Jonathan Lanser talks about why the Orange County real estate market is selling so many new houses right now. Yes, its that Orange County, home of the original sup-prime boom.
Reasons most relevant to my thesis
5. New housing supply is tight in Irvine as one would expect in a “closer in” location with great jobs. Essentially, no new homes were started in 3 years and what new home competition there is currently, consists mostly of product based on the design palette of the housing bubble.
4. Existing home inventory is tight. In March 2011, the resale inventory was 4.5 months in Irvine and overall vacancies were just 5.9% of its housing stock, well below the State’s 8.1% and the Nation’s 11.4%. Shadow supply is under control. Foreclosures and defaults are rising, but they are relatively low and the rise is likely to be temporary. The delinquency pipeline is dropping. For example, in September 2010, 30-day delinquencies for non-agency mortgages were down 30% in Irvine to 113 from 159 a year earlier
Typically homes sales have served as a “counterweight” to the rest of the economy. When times are good the Fed raises rates, lowering construction. When times are bad the Fed lowers rates, increasing construction.
The structured finance bubble – we must never forget about the role structured finance played in all of this – more or less inverted this process. Construction boomed even as the Fed raised rates. Construction collapsed even as the Fed lowered rates.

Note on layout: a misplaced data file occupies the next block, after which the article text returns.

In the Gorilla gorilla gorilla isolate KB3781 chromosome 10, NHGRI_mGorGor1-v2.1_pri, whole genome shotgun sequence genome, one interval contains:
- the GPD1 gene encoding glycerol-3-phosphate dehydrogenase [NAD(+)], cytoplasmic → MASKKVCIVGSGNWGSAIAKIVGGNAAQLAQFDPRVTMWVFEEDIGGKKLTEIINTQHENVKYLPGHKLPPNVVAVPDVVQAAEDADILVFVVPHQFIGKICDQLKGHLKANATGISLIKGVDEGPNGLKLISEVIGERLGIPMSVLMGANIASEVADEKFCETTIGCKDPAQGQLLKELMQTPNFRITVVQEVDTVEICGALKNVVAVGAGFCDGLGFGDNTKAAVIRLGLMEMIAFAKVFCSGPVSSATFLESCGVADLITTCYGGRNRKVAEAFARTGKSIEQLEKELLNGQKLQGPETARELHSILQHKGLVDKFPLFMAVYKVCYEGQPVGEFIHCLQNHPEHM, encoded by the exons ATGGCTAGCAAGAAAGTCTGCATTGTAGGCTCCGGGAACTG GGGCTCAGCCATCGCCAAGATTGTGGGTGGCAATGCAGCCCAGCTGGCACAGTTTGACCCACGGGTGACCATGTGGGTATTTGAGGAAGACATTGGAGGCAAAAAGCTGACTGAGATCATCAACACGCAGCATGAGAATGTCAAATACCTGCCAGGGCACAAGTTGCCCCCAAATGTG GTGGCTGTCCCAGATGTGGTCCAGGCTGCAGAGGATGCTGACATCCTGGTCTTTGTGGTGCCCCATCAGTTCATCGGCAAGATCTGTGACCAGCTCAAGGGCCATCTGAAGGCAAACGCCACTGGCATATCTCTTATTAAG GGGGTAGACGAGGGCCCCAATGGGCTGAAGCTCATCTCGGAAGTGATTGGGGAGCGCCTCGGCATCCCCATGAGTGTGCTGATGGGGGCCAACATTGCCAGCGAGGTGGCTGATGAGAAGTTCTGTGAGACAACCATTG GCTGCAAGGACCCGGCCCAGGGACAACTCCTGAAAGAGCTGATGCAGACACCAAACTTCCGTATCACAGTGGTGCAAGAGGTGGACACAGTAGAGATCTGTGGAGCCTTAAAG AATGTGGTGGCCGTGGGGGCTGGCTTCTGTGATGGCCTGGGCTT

What this implies is that in the early collapse areas like the OC supply is already tight. It will be tightening in many places in the coming 18 months.
Just as the nature of 2007 – 2009 set up the possibility of a recession within a recession, there is now the theoretical possibility of a boom within a boom. To be more specific as unemployment falls, home building will pick up thus dragging unemployment down further.
Monetary policy in this new environment is incredibly challenging because there are risks to being behind the curve have increased dramatically. The Fed was disastrously behind the curve on the way down. We have to stay vigilant that it is not behind the curve on the way up.
What I suggest, however, is not premature tightening but an end to the Greenspan policy of slow steady tightening. If the fundamentals in the future suggest a sharper tightening the Fed should be more willing to accept this.
Juice the economy now, be prepared to take away the punch bowl all at once later.